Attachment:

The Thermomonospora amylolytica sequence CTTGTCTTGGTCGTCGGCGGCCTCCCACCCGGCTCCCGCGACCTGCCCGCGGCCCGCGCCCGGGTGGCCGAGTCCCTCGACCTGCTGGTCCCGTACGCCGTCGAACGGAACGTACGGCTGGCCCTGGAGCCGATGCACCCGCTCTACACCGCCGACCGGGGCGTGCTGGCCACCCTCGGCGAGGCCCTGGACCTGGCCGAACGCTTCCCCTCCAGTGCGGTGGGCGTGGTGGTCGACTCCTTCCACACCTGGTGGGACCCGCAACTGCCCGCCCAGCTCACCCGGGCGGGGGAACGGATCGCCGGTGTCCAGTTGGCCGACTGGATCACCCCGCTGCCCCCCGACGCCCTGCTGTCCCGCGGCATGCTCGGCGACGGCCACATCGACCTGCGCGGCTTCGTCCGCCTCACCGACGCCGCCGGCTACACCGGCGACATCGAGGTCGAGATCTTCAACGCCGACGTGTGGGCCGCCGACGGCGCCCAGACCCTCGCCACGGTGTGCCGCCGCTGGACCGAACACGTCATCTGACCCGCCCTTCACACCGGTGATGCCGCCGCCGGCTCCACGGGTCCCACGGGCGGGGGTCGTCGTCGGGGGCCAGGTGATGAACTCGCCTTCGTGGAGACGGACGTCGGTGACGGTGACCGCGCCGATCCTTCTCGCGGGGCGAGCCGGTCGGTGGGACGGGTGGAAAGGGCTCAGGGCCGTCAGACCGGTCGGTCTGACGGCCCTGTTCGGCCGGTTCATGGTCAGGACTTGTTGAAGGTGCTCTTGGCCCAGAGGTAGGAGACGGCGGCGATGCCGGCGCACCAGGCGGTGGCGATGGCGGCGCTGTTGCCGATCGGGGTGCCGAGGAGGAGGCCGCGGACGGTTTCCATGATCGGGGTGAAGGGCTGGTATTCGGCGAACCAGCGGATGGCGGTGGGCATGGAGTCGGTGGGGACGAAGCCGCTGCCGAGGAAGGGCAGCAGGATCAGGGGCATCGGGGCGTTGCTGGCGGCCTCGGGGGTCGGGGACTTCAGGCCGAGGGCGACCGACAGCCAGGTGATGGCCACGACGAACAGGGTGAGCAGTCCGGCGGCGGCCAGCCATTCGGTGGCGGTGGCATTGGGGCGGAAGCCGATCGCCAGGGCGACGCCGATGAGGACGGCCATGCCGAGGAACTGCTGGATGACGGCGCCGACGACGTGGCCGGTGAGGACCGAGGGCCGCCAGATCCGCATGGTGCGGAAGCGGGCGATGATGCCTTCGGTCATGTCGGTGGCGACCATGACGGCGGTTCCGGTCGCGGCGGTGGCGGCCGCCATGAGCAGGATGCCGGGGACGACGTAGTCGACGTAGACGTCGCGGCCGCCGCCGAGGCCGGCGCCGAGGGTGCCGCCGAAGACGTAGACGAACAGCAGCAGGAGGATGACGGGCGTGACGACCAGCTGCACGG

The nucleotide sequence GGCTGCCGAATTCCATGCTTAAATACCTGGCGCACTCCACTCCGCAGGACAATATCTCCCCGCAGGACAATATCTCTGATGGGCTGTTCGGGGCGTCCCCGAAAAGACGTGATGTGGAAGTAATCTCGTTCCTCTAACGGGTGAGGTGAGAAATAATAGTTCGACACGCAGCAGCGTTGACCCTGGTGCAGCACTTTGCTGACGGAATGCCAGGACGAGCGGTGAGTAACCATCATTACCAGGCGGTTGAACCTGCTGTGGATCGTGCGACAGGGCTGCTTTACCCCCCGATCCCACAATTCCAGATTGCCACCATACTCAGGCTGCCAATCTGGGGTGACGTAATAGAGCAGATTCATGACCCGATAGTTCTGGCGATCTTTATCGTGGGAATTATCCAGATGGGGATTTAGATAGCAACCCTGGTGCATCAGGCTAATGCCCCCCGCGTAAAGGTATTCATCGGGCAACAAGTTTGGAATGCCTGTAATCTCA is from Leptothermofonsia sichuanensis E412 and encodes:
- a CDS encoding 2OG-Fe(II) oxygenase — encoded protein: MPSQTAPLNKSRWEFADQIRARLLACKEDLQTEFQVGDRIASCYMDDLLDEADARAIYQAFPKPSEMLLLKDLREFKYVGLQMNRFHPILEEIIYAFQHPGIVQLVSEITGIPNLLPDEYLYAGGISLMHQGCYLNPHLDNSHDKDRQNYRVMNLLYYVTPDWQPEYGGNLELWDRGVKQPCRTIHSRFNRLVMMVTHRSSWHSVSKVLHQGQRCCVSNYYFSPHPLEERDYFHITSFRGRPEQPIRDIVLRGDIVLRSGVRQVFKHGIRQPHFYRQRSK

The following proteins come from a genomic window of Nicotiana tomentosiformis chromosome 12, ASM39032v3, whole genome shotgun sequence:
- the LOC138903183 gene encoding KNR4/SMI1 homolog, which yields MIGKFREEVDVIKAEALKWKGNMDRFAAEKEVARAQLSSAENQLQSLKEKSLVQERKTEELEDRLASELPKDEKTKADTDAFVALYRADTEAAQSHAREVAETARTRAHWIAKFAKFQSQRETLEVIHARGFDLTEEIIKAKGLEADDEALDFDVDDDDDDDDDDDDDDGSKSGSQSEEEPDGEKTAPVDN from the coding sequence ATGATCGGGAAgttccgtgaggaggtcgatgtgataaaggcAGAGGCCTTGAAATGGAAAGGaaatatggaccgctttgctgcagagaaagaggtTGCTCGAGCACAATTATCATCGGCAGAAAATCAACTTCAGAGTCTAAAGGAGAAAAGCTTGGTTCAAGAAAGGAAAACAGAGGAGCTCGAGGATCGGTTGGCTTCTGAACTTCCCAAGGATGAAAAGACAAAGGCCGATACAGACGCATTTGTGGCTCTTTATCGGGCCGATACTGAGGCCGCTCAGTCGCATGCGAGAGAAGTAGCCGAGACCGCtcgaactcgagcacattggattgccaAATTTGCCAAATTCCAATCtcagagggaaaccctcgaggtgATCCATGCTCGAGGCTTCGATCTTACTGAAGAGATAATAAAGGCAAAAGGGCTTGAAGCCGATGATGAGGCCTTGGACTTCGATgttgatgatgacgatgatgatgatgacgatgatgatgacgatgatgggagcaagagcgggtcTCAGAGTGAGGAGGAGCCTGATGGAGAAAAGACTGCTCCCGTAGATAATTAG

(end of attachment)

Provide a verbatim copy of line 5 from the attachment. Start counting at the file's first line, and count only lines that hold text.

- the LOC138903183 gene encoding KNR4/SMI1 homolog, which yields MIGKFREEVDVIKAEALKWKGNMDRFAAEKEVARAQLSSAENQLQSLKEKSLVQERKTEELEDRLASELPKDEKTKADTDAFVALYRADTEAAQSHAREVAETARTRAHWIAKFAKFQSQRETLEVIHARGFDLTEEIIKAKGLEADDEALDFDVDDDDDDDDDDDDDDGSKSGSQSEEEPDGEKTAPVDN from the coding sequence ATGATCGGGAAgttccgtgaggaggtcgatgtgataaaggcAGAGGCCTTGAAATGGAAAGGaaatatggaccgctttgctgcagagaaagaggtTGCTCGAGCACAATTATCATCGGCAGAAAATCAACTTCAGAGTCTAAAGGAGAAAAGCTTGGTTCAAGAAAGGAAAACAGAGGAGCTCGAGGATCGGTTGGCTTCTGAACTTCCCAAGGATGAAAAGACAAAGGCCGATACAGACGCATTTGTGGCTCTTTATCGGGCCGATACTGAGGCCGCTCAGTCGCATGCGAGAGAAGTAGCCGAGACCGCtcgaactcgagcacattggattgccaAATTTGCCAAATTCCAATCtcagagggaaaccctcgaggtgATCCATGCTCGAGGCTTCGATCTTACTGAAGAGATAATAAAGGCAAAAGGGCTTGAAGCCGATGATGAGGCCTTGGACTTCGATgttgatgatgacgatgatgatgatgacgatgatgatgacgatgatgggagcaagagcgggtcTCAGAGTGAGGAGGAGCCTGATGGAGAAAAGACTGCTCCCGTAGATAATTAG